SPEAKER: LAINEY FEINGOLD
Okay, we’re going to talk about digital accessibility ethics, and this is something that’s really been on my mind as I know it has for a lot of people because of things happening in the legal space, things happening in the software space. When Billy said, “You know, you want to do a little thing for the kickoff?” I said, “Yeah, can I talk about digital accessibility ethics?” Little did I know that it’s such a hot topic, ethics and I thought of so many things with the help of this amazing community we have that really impact accessibility and ethics. Dive in, I put up here on the title slide my Twitter, which is @LFLegal, my website, which is LFLegal.com.
I have a topics, high level navigation link, which has all 350 articles on my website organized by topic and recently, I put up an ethics category because there’s a lot happening in the ethics space. I know this is not a Q and a environment, but I invite you to let me know what you think of this talk, what you think about ethics, what I left out, what I got, right, what’s missing, how can we grow this as a community. This is really intended to just spark conversation. You can tweet it to the conference tweet hashtag, which is A11yWeekTO, A11yWeekTO, or I made up one A11yEthics. Let’s see if it works, A11yEthics. For those of you new in the space, A11y is our shorthand for accessibility for the 11 letters between the A and the Y, which is not that accessible, but okay, so what are ethics?
Dictionary, definitions, moral principles that govern a person’s behavior or the conducting of an activity, a guiding philosophy, the code of good conduct for an individual or group. These are things we need and we have, and we need to be transparent about and talk about in accessibility, comes from the Greek word character and from the Latin word customs. I think this is a definition. These are topics that we should be talking about and ethics and accessibility overlap as I see it in two different ways. I have the Venn diagram here with accessibility and with ethics. The first way is that accessibility is a part of organizational and tech and design ethics.
Organizations are already thinking about these issues, and part of our job is to make people understand that accessibility is part of the ethics everyone is already thinking about. We’ll talk about that a little. Mostly for this talk, I want to talk about what are the ethics of our accessibility practice. Just real quick on the accessibility as part of organizational and tech ethics, I illustrated this with like a dessert table from a big event. People who’ve heard me talk and heard others talk know that in accessibility, we like baking analogies, and this is to represent all the different types of issues that are in ethics of global leaders. If you don’t know about the baking analogies and accessibility, I do have a post that’s called accessibility is delicious, and you can find that on my website.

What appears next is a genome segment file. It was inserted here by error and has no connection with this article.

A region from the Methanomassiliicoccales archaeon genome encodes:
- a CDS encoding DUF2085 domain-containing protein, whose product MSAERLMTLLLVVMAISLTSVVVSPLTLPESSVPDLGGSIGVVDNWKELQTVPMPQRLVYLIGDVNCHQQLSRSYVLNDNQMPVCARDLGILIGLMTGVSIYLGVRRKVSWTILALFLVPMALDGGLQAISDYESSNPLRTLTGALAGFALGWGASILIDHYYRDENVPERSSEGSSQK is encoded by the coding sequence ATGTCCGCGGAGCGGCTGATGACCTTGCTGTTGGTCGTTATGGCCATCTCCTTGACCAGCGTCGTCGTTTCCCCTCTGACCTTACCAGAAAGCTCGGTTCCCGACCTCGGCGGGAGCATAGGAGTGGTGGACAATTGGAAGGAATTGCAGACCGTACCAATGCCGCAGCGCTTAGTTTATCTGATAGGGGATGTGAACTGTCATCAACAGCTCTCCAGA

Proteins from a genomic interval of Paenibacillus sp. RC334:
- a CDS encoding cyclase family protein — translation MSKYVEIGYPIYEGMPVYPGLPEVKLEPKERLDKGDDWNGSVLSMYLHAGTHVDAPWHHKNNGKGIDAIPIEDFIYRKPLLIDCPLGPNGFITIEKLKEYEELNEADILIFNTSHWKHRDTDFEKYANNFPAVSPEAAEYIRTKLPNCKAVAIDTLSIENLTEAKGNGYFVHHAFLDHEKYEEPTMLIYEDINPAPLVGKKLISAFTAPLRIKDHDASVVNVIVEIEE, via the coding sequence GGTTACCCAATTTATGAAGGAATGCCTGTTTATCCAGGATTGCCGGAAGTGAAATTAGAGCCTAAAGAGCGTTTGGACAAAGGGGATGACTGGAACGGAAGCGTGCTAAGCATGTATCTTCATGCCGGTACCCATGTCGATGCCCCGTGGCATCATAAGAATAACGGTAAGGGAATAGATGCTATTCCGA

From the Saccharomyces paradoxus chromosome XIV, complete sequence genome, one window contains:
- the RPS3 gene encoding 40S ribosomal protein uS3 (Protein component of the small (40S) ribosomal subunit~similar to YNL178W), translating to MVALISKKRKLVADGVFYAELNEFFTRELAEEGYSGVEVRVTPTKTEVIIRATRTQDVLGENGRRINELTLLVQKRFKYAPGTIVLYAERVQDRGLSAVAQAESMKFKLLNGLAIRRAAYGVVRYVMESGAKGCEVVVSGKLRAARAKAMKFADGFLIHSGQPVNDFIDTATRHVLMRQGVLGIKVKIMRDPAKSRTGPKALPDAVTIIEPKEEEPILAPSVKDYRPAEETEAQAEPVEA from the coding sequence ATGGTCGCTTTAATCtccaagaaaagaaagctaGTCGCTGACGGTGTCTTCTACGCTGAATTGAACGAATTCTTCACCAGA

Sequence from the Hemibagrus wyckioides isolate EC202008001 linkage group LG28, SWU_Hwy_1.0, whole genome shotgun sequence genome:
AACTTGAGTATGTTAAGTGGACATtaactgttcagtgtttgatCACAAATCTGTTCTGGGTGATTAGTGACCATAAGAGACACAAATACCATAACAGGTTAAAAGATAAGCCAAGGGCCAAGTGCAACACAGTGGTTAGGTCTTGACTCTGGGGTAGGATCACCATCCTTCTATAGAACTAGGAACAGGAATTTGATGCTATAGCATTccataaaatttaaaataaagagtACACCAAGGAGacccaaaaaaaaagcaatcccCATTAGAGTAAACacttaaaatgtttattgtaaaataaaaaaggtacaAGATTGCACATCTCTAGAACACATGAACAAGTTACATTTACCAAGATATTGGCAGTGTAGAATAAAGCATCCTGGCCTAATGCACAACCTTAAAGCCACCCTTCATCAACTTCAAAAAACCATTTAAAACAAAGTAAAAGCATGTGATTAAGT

Some of the baked goods on the ethical serving table already are privacy and security. All organizations are thinking about privacy and security, less so are people thinking about accessibility as an aspect of privacy and security. If you don’t make things independently usable for disabled people, you are breaking the ability of the disabled person to have privacy or security in the feature or the function. Diversity, equity, inclusion, and belonging, these are part of the ethical conversations in the global corporate leaders. Of course, accessibility is inherent in disabled people being able to work in the workforce. Already, accessibility is an aspect of these ethical issues, transparency, global compliance, AI fairness.
These are all things on the ethics table already, ethical design that the code of conduct from the association of computing machinery, which I learned today from MOR10 on Twitter, M-O-R digit 10, who’s doing a talk next week on the ethics of design, which I can recommend to you, even though I haven’t heard it yet. These are all things already on the table and what else? Global markets, the business case, these are things people think of an ethics. I have a picture here of a cat. The cat is looking in the mirror and seeing a lion, and this is something that I use to encourage people with a strategy for advocacy. When we’re advocating for accessibility, which all of us need to do, whatever our role, we have to understand how the organization we’re advocating with, for, how they see themselves.